Watch CBS News

West Virginia train derailment leaks diesel and oil into one of North America's oldest and federally protected rivers

A train derailment in West Virginia on Wednesday resulted in an "unknown" amount of diesel fuel and oil being released into a portion of one of North America's oldest rivers that's also part of the National Park Service. CSX, a freight train supplier, said the train derailed in Sandstone after it "struck a rockslide."

CSX said in a press release Wednesday that the coal train was empty at the time of the incident, which happened at around 4:51 a.m. All four of the train's locomotives and nine empty coal cars derailed, the company said, citing preliminary information. 

According to West Virginia Emergency Management, it happened about half a mile from the end of a paved road in a "somewhat remote" area.

Derailed CSX Corp freight train in Sandstone
A view of a derailed CSX Corp freight train in Sandstone, West Virginia, March 8, 2023, in this still image obtained from social media video.  Austin Simms/via REUTERS

Three crew members who were in the lead locomotive at the time — a conductor, engineer and engineer trainee — were "evaluated and treated for non-life threatening injuries" after that locomotive caught fire, the company said. CSX said there is no danger to the public and that no hazardous materials were on the train. 

West Virginia Emergency Management said downstream public water systems were notified of what happened and that monitoring for "potential public health impacts" is ongoing. 

West Virginia American Water has been monitoring the water quality and said it has temporarily stopped drawing water from the New River and will "enhance its treatment processes, as necessary." 

"Customers should see no impact to their service as a result of this action. The health and safety of our customers is a priority, and there are currently no drinking water advisories in place because of this incident," the American Water subsidiary said. "...Should the need arise for a drinking water advisory, customers will be notified upon that development."

On Thursday, CSX said that there had been 22 empty coal train cars, all of which have been removed. 

The derailment could potentially impact the surrounding environment. 

"An unknown quantity of diesel fuel and oil spilled from the derailed locomotives and environmental measures will be deployed in the New River for containment," CSX said. 

The New River is considered one of the oldest rivers in North America. According to the National Park Service, it's widely believed that the waterway "has been in its present course for at least 65 million years." It once ran through Central Ohio, Indiana and Illinois before going into the Mississippi, but much of it got diverted about 10,000 years ago when it was impacted by glacial ice, the service said. 

"Another indication of the New River's old age is that it flows across the Appalachian Plateau, not around or from it as other streams," the NPS added. "The river was there before the Appalachians formed—and the mountains are very old."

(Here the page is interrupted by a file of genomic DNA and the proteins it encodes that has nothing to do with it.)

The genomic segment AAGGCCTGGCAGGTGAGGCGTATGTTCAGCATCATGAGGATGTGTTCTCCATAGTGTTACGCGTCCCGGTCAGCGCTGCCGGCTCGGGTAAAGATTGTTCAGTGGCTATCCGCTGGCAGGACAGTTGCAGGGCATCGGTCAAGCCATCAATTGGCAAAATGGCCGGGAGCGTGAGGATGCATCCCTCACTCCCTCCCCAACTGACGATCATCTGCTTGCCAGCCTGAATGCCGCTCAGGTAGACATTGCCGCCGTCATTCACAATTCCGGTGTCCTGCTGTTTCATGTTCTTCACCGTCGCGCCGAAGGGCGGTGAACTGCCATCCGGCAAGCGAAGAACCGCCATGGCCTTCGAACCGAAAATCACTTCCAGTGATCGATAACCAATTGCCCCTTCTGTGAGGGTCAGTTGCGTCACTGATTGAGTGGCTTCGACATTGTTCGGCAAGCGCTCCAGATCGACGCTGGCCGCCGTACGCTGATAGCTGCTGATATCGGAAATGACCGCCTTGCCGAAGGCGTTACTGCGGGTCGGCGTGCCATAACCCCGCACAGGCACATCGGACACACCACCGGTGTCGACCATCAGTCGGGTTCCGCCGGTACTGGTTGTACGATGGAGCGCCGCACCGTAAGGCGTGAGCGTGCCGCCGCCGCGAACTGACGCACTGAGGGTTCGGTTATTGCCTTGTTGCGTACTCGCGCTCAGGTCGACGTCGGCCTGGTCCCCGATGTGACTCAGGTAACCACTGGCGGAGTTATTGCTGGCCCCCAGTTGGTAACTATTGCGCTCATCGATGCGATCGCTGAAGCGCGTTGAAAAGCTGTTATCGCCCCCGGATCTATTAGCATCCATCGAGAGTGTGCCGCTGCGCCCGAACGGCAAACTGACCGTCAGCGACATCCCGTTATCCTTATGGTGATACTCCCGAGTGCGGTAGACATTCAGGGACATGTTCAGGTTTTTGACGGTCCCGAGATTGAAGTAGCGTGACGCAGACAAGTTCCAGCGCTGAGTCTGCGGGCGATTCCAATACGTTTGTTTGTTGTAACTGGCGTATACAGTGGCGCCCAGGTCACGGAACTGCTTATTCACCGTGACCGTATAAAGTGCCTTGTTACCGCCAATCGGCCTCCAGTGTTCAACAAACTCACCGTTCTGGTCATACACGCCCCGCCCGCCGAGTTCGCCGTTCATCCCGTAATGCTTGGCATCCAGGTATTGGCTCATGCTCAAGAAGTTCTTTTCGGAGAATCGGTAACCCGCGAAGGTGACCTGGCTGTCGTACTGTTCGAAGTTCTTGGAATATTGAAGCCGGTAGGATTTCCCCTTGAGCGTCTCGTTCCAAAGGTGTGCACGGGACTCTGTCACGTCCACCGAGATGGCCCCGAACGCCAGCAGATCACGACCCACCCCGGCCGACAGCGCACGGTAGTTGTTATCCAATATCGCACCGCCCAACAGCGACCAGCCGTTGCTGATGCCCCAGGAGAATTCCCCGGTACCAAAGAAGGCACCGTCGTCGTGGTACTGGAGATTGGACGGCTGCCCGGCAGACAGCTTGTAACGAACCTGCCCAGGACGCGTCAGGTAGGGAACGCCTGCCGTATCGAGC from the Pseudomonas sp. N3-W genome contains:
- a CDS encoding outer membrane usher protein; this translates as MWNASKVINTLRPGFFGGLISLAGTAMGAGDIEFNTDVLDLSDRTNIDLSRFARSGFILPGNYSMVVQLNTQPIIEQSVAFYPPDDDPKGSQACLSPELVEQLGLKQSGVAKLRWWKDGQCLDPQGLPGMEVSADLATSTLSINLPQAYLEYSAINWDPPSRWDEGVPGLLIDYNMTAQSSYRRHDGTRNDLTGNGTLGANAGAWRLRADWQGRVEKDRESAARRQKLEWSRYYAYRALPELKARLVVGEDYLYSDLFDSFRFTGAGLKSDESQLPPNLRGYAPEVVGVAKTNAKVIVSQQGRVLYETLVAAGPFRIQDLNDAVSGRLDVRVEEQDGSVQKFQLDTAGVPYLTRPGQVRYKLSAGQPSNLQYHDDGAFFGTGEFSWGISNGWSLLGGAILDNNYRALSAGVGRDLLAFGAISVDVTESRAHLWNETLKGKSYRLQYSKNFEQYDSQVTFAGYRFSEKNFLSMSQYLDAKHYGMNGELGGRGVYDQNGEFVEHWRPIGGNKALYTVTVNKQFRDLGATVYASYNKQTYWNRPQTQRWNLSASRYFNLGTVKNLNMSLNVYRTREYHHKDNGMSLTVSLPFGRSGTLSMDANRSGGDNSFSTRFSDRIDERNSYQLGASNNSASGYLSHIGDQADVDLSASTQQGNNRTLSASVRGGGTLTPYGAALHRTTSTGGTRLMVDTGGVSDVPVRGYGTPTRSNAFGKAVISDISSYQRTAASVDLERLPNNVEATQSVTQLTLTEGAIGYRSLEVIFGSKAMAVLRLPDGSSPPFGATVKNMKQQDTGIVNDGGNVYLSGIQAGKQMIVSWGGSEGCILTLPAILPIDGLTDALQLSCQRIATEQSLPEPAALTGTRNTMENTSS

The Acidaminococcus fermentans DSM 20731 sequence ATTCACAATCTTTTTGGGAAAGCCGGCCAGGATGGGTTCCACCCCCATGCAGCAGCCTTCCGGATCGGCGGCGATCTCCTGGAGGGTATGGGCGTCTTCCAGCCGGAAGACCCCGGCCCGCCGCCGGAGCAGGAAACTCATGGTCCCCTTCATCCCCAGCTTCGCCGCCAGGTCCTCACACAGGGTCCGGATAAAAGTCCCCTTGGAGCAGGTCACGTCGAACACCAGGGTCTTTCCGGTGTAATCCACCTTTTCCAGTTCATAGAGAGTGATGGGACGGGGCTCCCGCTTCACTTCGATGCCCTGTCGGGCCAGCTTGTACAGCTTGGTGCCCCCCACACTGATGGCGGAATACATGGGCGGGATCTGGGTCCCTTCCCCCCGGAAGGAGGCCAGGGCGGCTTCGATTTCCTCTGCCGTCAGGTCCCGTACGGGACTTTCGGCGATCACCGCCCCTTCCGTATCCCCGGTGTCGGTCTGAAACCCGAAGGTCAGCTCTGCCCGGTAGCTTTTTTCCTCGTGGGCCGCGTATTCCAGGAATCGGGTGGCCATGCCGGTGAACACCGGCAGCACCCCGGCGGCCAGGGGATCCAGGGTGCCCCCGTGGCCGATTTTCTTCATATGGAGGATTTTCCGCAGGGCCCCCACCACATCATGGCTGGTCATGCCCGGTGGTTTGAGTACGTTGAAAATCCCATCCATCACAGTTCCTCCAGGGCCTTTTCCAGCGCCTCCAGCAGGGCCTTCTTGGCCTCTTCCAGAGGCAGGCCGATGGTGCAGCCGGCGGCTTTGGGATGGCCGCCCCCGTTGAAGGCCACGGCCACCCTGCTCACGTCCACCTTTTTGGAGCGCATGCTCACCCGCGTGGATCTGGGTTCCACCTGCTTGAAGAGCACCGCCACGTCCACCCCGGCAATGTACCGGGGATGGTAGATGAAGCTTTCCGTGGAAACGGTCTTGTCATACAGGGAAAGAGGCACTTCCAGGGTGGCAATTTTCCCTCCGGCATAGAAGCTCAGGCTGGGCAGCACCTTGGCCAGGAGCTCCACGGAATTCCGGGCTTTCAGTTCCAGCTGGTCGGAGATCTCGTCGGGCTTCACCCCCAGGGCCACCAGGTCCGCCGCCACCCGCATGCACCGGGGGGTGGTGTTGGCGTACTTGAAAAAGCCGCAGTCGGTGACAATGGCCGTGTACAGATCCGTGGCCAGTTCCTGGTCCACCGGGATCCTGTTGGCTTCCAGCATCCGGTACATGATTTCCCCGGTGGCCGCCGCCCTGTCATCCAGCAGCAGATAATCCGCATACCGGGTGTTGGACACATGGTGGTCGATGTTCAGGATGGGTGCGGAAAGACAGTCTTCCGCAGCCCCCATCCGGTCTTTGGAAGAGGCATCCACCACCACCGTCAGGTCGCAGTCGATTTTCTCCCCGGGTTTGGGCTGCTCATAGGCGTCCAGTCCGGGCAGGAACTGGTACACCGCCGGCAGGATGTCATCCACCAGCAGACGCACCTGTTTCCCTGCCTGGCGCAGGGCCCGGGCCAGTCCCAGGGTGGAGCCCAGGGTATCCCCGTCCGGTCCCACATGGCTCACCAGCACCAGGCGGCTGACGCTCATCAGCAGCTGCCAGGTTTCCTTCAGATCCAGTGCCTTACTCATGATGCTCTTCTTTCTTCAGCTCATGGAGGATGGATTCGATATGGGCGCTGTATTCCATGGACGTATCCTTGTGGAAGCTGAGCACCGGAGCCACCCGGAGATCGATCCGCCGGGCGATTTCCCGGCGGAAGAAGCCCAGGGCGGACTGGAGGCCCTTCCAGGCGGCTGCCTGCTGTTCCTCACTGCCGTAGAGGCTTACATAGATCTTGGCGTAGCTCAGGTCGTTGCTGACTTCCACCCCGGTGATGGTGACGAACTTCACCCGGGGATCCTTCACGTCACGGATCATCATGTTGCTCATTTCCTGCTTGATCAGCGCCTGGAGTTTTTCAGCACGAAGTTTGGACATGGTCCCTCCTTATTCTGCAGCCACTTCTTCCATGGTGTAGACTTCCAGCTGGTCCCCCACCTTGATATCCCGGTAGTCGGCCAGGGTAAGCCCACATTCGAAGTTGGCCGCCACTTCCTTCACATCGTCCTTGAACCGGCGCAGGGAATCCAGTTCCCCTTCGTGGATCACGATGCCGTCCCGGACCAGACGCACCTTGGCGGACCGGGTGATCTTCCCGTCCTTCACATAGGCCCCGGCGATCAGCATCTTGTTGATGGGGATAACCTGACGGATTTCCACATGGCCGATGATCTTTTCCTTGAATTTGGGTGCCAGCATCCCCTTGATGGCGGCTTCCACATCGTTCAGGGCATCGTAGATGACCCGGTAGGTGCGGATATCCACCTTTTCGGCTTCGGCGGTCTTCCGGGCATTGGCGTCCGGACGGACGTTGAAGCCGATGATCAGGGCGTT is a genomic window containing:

When the empty coal train went off the tracks, video shows some of the cars ended up in or along the bank of the New River. That area is part of the 53 miles of the river that's maintained by the National Park Service within the New River Gorge National Park and Preserve. 

When oil gets into freshwater bodies, it can cause significant damage depending on the amount involved.

"Oil spills occurring in freshwater bodies are less publicized than spills into the ocean even though freshwater oil spills are more frequent and often more destructive to the environment," the EPA says. "Freshwater bodies are highly sensitive to oil spills and are important to human health and the environment." 

Because the river is a flowing waterway, the impacts would be less severe than had it flowed into standing water, but the EPA says that oil "clings" to plants and can potentially contaminate the animals that rely on those plants. Oil can also disrupt local ecology as it gets trapped within the rocks within the water.

West Virginia Emergency Management said CSX will be responsible for cleanup of the site, as the company owns 12 feet "from the middle of the track to either side." 

"The company is sending a spill response unit that will coordinate with the West Virginia Department of Environmental Protection (WVDEP) on mitigation and remediation efforts," it added, praising the company for its swift initial response.

CSX said Thursday that it's "deployed additional environmental measures" to contain the fuel that could leak as the final train components are removed from the site. And once the final locomotive is removed, rocks and soil that were in contact with the diesel fuel will also be removed, the company said. 

"The safety of our employees and the community is our top priority as we dispatch our teams to assess the situation and develop a plan to completely restore the area," CSX said. "Our team is in close contact with local police and fire officials and we will continue to work closely with them on our recovery efforts."

View CBS News In
CBS News App Open
Chrome Safari Continue
Be the first to know
Get browser notifications for breaking news, live events, and exclusive reporting.